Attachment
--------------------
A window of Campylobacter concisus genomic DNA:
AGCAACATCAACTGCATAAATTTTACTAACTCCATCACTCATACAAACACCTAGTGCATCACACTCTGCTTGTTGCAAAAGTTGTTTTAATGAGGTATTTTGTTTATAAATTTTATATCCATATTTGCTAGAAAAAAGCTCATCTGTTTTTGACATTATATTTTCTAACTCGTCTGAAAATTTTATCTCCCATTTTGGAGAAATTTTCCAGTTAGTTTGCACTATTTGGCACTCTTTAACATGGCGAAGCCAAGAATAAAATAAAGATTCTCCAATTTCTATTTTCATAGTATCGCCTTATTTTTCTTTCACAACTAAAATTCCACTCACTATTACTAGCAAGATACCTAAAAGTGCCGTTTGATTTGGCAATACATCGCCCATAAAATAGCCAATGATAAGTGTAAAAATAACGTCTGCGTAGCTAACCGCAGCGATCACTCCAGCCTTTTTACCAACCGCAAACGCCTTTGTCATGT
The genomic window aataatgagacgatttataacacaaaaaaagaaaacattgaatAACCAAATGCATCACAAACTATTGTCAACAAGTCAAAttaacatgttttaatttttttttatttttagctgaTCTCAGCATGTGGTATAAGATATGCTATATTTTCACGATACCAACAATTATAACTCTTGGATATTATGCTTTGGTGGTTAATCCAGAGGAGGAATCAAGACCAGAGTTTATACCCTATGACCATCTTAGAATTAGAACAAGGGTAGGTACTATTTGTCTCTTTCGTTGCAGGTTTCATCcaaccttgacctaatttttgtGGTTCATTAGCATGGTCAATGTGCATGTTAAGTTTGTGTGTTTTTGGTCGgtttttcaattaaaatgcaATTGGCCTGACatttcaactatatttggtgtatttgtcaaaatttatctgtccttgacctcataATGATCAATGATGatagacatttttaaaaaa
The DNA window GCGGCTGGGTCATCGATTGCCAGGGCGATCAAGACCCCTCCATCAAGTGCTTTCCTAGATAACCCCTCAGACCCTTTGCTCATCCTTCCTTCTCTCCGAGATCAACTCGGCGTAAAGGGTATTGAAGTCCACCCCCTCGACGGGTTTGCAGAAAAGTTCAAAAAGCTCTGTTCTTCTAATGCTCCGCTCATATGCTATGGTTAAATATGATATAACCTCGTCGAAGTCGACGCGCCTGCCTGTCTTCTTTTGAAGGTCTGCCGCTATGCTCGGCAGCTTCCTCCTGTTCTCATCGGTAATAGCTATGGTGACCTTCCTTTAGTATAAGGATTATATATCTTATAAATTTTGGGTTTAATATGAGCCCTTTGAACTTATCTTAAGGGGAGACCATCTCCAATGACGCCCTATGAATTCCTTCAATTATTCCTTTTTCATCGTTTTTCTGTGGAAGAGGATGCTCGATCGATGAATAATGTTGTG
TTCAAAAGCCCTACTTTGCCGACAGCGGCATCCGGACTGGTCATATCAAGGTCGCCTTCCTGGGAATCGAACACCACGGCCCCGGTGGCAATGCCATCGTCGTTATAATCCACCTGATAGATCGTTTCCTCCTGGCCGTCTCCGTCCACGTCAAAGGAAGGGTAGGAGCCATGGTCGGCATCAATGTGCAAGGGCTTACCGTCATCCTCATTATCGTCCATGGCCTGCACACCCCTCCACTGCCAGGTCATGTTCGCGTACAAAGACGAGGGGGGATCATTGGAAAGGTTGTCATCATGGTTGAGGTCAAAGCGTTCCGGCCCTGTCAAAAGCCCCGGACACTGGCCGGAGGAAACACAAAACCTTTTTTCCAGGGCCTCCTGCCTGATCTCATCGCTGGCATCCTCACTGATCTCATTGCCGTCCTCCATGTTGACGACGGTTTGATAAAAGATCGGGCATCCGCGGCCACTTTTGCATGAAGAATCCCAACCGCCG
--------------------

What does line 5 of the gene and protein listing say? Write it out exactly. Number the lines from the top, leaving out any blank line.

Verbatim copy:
TTCAAAAGCCCTACTTTGCCGACAGCGGCATCCGGACTGGTCATATCAAGGTCGCCTTCCTGGGAATCGAACACCACGGCCCCGGTGGCAATGCCATCGTCGTTATAATCCACCTGATAGATCGTTTCCTCCTGGCCGTCTCCGTCCACGTCAAAGGAAGGGTAGGAGCCATGGTCGGCATCAATGTGCAAGGGCTTACCGTCATCCTCATTATCGTCCATGGCCTGCACACCCCTCCACTGCCAGGTCATGTTCGCGTACAAAGACGAGGGGGGATCATTGGAAAGGTTGTCATCATGGTTGAGGTCAAAGCGTTCCGGCCCTGTCAAAAGCCCCGGACACTGGCCGGAGGAAACACAAAACCTTTTTTCCAGGGCCTCCTGCCTGATCTCATCGCTGGCATCCTCACTGATCTCATTGCCGTCCTCCATGTTGACGACGGTTTGATAAAAGATCGGGCATCCGCGGCCACTTTTGCATGAAGAATCCCAACCGCCG